But even the Telegraph belatedly seems to be coming to the conclusion that nothing is going to be resolved next week. Whitehall officials, it says, are privately conceding that which we've been predicting for some time.

And although officials believe that some progress will be made in some areas, Barnier is not going to be satisfied by a piecemeal approach. He will expect "sufficient progress" on all three areas - the financial settlement, citizens' rights and the Irish question – before recommending to the Council that we can move on.

Furthermore, it is being suggested that there will be no attempt next week to push Barnier to discuss the mythical "transition" period. It is being said that decision to drop this came after Johnson's public interventions on Brexit had "undermined EU confidence" that Mrs May had the authority to make good on her own promises.

More to the point, Barnier cannot step outside his own mandate so there was no chance of his being able to make any decisions on this issue, until after the October Council.

In many respects, this meeting is turning out to be a watershed. And perhaps, once it has been effectively confirmed that the talks are going nowhere, the politicians and media will start focusing on the consequences of leaving without a deal.

It strikes me though that neither media nor the politicians have any more idea of what the WTO option involves than they have of the nature and functioning of a customs union. Already, they are getting dreadfully confused over the carry-over of the WTO schedules, leading the Guardian to conclude, for quite the wrong reasons, that WTO rules are "not a Brexit safety net".

The newspaper is right, but for the wrong reasons. Not mentioned is the huge burden of non-tariff barriers which will affect trade with the EU and with other third countries, all of which are perfectly legitimate under WTO rules.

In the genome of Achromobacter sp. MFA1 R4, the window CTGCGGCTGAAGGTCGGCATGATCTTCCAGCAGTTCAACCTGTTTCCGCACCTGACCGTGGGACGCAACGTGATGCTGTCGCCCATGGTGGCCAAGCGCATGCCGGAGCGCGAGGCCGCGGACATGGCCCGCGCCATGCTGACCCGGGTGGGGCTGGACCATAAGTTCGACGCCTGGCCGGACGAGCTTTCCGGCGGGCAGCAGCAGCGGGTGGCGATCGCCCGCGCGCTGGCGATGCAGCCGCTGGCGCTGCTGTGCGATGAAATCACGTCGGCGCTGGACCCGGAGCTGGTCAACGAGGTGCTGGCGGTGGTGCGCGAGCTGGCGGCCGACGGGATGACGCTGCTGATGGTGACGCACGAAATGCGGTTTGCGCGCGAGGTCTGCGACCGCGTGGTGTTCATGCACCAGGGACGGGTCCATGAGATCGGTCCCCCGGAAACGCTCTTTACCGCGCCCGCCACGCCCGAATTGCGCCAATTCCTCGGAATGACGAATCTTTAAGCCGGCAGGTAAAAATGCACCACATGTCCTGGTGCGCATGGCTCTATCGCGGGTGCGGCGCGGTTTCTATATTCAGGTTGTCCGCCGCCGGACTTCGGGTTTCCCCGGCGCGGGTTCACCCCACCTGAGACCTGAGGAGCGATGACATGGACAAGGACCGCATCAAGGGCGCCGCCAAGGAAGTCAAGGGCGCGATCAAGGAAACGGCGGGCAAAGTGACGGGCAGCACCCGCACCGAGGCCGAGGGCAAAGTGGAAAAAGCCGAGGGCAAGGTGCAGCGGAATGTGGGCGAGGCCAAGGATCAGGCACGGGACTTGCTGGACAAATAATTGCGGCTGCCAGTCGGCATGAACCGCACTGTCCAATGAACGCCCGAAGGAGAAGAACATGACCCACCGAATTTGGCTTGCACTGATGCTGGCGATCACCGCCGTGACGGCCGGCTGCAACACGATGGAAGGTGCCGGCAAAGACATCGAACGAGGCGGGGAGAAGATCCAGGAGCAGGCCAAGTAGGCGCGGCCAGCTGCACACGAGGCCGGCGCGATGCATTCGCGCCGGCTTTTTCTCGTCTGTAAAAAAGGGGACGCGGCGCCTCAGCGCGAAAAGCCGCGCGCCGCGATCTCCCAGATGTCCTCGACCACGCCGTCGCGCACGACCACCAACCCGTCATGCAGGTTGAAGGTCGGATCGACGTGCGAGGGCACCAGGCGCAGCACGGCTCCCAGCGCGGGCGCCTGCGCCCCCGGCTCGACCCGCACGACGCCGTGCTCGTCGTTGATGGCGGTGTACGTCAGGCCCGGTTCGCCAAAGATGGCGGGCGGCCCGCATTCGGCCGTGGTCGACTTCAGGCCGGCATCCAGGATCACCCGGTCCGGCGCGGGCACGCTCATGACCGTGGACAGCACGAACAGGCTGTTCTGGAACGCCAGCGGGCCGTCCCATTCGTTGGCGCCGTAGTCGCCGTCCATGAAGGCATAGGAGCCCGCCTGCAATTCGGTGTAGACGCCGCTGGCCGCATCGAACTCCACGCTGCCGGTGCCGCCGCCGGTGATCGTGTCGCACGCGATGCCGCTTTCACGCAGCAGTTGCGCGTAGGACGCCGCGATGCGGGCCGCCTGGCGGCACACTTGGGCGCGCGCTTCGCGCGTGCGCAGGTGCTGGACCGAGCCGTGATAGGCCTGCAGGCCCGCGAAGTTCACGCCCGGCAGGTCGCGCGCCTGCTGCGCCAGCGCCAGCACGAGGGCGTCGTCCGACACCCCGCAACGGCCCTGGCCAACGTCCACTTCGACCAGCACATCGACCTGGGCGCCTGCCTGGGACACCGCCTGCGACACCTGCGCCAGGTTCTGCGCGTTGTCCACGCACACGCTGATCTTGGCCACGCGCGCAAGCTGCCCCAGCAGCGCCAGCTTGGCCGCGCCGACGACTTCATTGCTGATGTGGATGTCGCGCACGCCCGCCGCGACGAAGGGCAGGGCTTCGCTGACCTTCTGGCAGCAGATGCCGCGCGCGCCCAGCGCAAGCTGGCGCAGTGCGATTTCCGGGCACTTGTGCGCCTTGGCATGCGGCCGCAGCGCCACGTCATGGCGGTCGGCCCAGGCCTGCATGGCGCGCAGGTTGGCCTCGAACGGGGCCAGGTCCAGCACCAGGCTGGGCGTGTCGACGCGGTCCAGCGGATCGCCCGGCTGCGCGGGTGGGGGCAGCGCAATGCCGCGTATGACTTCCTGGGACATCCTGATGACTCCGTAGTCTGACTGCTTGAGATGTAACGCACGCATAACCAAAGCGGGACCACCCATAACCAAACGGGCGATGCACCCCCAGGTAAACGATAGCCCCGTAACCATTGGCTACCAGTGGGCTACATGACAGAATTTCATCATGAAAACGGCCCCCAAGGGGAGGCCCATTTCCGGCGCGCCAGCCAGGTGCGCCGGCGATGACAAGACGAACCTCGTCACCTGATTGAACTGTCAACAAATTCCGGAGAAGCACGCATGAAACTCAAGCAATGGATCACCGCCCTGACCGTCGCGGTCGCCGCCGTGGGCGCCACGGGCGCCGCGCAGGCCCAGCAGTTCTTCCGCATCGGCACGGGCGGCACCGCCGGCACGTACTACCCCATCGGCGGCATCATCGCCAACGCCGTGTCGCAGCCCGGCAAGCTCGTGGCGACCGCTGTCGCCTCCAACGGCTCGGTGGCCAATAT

Taking, for instance the food safety rules for fresh meat and meat products – within the Single Market, checks are carried out at point of production and then right through the food chain, under the direct supervision of the Commission's Food and Veterinary Office (FVO). Thus, for intra-community trade, border checks are not necessary.

However, when produce comes from third countries, its conformity with EU rules cannot be verified by these internal checks, so checks are carried out at the border instead. These provisions have been challenged many times, and are entirely WTO compliant. Relying on the WTO is not going to give products entry into the markets of EU Member States.

Once people realise that food exports will virtually grind to a halt after Brexit, they might start waking up. But there is also the question of imports. There will be no question of dismantling border controls for third country products but, once we leave the EU, WTO rules prohibiting discrimination will require that we apply those same checks to EU products.

In this case, WTO rules – far from giving us a free pass – will create a problem that, at the moment, hasn't even been acknowledged. But with no BIP at Dover – and no space for one – imports through that ports will also be badly affected.

Even now, there is insufficient time to resolve such issues – assuming that the necessary funding can be found for developing the necessary infrastructure. By the time we have finished, billions will have to be spent and thousands more officials will have to be appointed.

Understanding this should take us a little further down the road but, once all the implications of the WTO option sink in, I could well imagine a sense of panic setting in. And with that we will see increasing "business flight" as firms relocate their operations on the mainland – and the jobs that go with them.

But then, there is also the problem of Theresa May. For as long as she remains, she will be a distraction, taking attention away from the crucial issues on which we should be focusing. For that reason alone, she needs to go – although such is the nature of contemporary UK politics, there can be no expectation that her replacement will be any better.

Nevertheless, a nation stricken by panic will set its own political agenda and, if that's what it takes to get people to engage with the impending crisis, then the sooner it comes the better.